- Gentlemen, start your drones: Judge’s ruling opens door for commercial use
- Soldier who hid, bragged about not saluting flag to be punished — in secret
- ‘Maverick’ of the seas: ‘Top Gun’ school for U.S. ship officers to launch
- Putin declares Sochi Paralympics open amid Ukrainian protest
- ‘In Jesus name, we pray’ sparks ire at Ohio council meeting
- Navy’s first laser weapon ready for prime time; drone killer to deploy this summer
- Billionaire backer: Rick Santorum ‘needs to be heard’ in 2016
- Obamacare fallout: 49 percent pessimistic; 45 percent ‘scared’
- DHS accused of holding U.S. citizen at airport, using emails to pry into her sex life
- Seattle socialist: Minimum-wage discussion skewed by ‘right-wing’ GAO analysis
In CAA, landscape continues to shift
BALTIMORE — Representatives from 11 schools congregated at M&T Bank Stadium on Wednesday for the CAA’s football media day.
There’s no telling just yet how many programs will be represented at the same event next year.
Like many leagues, the CAA is in a time of change. Massachusetts, a member last season, moved up to the bowl subdivision (the former Division I-A). Georgia State and Old Dominion will make the same leap after brief stints as CAA football teams. Rhode Island is moving to the Northeast Conference.
It’s created an extra nuance in the realignment juggling act facing commissioner Tom Yeager, who insisted there is no specific timeline for adding schools to his conference after the defections of Georgia State (to the Sun Belt in 2013), Old Dominion (to Conference USA at the same time) and Virginia Commonwealth (a non-football school that bolted this year).
“CAA football is almost a league inside the league because there’s so many schools that don’t play football,” James Madison coach Mickey Matthews said.
But there are priorities for the football schools, namely to ensure there can still be at least eight conference games going forward. That requires nine teams.
Given the impending exits, only eight teams are part of the CAA’s football league next season at the moment. Maintaining just that group would create nonconference scheduling headaches.
“Five years ago, it would have been a walk in the park,” Towson coach Rob Ambrose said. “Everybody in the country wanted to play us. Now I have people begging out of contracts. I have I-A teams that don’t want to play us. It would be extremely difficult to get that extra game. We would either have to do something crazy like we’re doing this year and play a second I-A team or we’d probably have to travel to like South Dakota.”
If nine is the minimum number of teams needed — a generally agreed consensus at this point — the next question is what an ideal total is.
“I don’t think insofar as determining teams in the league, that we should be caught up in a set number or even a set geography,” William & Mary coach Jimmye Laycock said. “I think we should have the types of schools and types of football programs that are compatible with the ones that are in the league, however that works out.”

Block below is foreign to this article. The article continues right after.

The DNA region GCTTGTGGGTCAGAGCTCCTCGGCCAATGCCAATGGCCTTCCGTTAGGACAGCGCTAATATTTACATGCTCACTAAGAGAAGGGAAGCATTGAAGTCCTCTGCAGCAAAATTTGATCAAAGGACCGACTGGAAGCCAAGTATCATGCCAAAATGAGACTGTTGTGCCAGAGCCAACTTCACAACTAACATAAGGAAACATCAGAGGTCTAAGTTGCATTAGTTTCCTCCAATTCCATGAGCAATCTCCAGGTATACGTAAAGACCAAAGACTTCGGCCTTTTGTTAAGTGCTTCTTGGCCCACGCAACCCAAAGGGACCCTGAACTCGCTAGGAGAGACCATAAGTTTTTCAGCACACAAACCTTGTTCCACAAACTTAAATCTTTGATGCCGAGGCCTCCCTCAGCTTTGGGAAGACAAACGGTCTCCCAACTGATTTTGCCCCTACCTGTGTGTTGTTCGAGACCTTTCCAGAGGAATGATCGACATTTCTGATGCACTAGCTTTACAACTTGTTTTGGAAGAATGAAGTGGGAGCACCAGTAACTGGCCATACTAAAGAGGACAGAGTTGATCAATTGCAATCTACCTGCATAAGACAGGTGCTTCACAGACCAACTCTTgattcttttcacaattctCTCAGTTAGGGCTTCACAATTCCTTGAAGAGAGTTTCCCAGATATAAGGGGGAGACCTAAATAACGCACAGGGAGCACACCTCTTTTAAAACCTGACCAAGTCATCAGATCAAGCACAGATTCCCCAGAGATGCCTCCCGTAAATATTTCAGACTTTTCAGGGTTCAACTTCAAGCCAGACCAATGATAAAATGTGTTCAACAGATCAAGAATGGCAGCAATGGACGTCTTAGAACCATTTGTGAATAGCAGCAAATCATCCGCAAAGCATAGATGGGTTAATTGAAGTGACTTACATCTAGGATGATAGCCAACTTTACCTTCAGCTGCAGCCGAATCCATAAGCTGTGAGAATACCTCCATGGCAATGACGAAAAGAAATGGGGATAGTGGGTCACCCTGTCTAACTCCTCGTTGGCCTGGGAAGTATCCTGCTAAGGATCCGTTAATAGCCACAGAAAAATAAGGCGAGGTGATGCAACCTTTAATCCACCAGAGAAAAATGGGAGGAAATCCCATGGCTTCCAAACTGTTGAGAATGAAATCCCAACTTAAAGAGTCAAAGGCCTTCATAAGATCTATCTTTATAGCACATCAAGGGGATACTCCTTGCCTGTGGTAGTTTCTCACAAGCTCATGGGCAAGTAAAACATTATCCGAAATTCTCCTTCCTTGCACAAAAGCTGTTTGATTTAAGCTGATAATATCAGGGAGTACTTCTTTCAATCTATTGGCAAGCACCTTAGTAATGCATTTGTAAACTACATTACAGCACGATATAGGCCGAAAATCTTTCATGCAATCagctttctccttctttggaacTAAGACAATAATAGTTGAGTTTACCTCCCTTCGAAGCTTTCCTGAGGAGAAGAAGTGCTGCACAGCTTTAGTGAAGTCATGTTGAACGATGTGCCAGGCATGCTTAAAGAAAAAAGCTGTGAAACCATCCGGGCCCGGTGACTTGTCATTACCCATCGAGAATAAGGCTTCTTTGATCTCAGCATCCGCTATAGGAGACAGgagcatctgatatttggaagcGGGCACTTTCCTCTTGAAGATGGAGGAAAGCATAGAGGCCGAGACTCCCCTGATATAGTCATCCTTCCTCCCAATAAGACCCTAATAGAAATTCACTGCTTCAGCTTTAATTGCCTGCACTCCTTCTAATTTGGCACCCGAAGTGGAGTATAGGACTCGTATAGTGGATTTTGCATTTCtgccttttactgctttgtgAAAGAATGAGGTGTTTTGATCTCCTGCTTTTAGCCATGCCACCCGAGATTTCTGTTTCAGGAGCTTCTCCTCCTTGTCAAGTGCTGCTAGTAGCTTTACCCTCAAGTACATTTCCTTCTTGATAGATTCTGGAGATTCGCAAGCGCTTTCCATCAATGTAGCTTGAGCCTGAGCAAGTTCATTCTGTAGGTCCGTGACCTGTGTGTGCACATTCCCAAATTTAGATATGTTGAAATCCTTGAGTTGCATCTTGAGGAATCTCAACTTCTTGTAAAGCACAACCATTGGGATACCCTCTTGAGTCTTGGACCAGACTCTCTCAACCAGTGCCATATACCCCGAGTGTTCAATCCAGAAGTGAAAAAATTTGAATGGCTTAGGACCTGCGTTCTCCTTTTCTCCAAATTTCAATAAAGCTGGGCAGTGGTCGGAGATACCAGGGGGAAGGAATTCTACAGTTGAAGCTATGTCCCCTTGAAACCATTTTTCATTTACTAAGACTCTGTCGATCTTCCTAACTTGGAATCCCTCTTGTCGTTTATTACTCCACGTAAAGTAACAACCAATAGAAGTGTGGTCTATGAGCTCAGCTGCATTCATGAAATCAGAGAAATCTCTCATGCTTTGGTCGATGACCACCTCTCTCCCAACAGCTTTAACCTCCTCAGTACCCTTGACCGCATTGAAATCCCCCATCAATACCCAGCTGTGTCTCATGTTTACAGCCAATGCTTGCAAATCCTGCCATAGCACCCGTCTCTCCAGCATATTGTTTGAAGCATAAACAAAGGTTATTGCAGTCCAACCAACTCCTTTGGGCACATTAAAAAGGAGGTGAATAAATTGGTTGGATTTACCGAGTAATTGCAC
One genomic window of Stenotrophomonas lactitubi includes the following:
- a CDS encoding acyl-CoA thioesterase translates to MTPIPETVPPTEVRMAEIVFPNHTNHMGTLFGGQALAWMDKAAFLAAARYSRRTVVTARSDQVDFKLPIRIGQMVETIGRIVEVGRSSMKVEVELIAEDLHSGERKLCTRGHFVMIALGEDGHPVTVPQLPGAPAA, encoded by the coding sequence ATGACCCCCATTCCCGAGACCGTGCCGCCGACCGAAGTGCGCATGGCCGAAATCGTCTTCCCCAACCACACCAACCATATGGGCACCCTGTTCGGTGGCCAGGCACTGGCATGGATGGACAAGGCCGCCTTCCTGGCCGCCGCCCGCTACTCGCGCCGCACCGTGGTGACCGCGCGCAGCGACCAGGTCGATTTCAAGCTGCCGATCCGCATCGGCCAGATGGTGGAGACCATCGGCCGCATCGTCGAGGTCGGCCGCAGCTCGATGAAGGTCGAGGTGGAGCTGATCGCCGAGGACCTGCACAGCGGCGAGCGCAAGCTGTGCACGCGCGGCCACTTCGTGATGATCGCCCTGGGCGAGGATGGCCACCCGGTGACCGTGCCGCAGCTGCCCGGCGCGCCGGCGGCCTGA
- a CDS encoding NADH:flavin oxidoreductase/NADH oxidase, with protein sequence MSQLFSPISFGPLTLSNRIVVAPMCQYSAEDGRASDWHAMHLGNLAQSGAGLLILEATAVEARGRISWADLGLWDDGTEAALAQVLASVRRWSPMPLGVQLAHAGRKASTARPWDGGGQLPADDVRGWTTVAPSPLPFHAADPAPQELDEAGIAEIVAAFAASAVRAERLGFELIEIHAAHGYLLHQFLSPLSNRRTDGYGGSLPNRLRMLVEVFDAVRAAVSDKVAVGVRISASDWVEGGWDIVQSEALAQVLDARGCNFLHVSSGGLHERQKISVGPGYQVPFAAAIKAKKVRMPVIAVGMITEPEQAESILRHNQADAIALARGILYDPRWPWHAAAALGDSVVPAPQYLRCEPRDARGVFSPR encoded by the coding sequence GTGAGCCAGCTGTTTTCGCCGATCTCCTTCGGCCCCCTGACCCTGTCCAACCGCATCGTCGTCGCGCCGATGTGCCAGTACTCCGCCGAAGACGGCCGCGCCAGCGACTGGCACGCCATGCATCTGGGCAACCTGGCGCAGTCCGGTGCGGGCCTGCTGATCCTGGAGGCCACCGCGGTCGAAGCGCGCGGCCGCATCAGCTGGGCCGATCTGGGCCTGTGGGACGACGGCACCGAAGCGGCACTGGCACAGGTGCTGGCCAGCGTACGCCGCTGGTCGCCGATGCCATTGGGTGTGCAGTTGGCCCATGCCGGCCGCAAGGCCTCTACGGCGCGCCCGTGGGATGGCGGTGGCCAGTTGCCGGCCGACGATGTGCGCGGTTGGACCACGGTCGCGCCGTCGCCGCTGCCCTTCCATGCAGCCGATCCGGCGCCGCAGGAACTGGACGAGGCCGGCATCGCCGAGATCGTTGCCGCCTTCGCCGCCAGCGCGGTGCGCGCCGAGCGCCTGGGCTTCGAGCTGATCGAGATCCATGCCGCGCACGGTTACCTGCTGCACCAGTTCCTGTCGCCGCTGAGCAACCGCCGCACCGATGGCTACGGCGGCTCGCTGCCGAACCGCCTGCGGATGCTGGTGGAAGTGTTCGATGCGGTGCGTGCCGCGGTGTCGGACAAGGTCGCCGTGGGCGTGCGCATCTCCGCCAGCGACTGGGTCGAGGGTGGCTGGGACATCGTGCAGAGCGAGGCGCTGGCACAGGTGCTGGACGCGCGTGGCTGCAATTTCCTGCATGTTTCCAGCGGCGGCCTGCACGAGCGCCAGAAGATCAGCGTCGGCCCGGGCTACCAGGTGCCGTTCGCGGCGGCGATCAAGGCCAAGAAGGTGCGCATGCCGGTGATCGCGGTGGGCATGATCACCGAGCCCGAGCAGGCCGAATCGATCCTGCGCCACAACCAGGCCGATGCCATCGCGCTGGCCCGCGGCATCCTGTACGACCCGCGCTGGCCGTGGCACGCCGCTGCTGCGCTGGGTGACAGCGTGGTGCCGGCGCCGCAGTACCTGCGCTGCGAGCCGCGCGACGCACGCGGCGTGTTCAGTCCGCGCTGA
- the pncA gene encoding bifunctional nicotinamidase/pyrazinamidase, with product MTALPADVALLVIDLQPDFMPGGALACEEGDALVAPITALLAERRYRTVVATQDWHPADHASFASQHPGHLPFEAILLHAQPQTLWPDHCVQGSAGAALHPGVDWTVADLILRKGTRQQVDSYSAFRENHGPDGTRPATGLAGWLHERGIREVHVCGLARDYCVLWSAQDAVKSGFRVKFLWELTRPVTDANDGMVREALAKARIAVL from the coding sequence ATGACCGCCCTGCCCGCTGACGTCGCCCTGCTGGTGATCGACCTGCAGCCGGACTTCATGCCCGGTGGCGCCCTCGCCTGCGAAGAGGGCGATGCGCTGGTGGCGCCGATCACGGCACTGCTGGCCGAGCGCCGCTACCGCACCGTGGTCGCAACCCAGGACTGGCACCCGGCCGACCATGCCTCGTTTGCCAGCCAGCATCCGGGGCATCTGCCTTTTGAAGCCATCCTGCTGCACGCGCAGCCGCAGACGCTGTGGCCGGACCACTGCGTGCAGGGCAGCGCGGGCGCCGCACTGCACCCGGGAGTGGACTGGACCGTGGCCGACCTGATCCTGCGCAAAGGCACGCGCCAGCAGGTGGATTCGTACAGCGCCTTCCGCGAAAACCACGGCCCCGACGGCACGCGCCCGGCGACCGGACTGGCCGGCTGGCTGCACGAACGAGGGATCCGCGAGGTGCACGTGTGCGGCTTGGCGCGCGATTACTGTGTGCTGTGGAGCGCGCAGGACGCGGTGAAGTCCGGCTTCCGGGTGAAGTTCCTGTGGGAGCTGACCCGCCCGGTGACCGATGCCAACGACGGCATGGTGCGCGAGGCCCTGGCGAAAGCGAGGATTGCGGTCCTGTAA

There is a push to get back to 12 schools, especially from the remaining northern fringes of the league. Maine took charter flights for five of its six regular-season road games at a cost of $80,000 for each trip.
Coach Jack Cosgrove said the Black Bears have embraced the investment but would welcome the return of a regional divisional setup.
“I’m a big fan of the 12, the six-and-six [per division],” Cosgrove said. “That’s an easier sell to the presidents because the geographic alignments. You see Northeastern and Hofstra [leave], I could throw a couple names of teams we could plug right into that. I’ll probably get in trouble for saying that, but plug them in there and go back to six-and-six.”
At the same time, there is wariness of adding schools that could again seek a new league in a few years.
“What you don’t like is to have teams come into the league and then use it as a steppingstone or move on,” Laycock said. “Maybe Georgia State and ODU, that wasn’t what they were thinking. Maybe it was. I don’t know. But I think we have to be sure we’re not just a holding ground for a year for people to move on.”
© Copyright 2014 The Washington Times, LLC. Click here for reprint permission.
About the Author
Patrick Stevens has covered Maryland and other Mid-Atlantic college sports for more than a decade. You can reach him at firstname.lastname@example.org.
- George Mason's defense dissipates in 84-74 loss to Northeastern
- Maryland's Pe'Shon Howard willing to let others put ball in the basket
- At 7-5, George Mason looks on the bright side entering CAA play
- Terps beat IUPUI, set for ACC after final tuneup
- Maryland's Jake Layman shows signs of progress in freshman season
Latest Blog Entries
Taxpayers must pay the freight for over-budget train projects
- CPAC 2014: Rand Paul urges conservatives to fight for liberty
- Putin has transformed Russian army into a lean, mean fighting machine
- Soldier who hid to avoid saluting the flag to be punished in secret; Army won't release details
- EDITORIAL: Connecticut revolts against gun controls that could criminalize 300,000
- Kim Jong-un calls for execution of 33 Christians
- Bill Clinton poses for photo with Bunny Ranch prostitutes
- Bill Clinton cashes in on struggling nonprofit hospital
- U.S. pilot scares off Iranians with 'Top Gun'-worthy stunt: 'You really ought to go home'
- EDITORIAL: Harry Reid's corrupt Senate house of cards
- Russias Putin nominated for Nobel Peace Prize
Pope Francis meets his 'mini-me'
Celebrity deaths in 2014
Winter storm hits states — again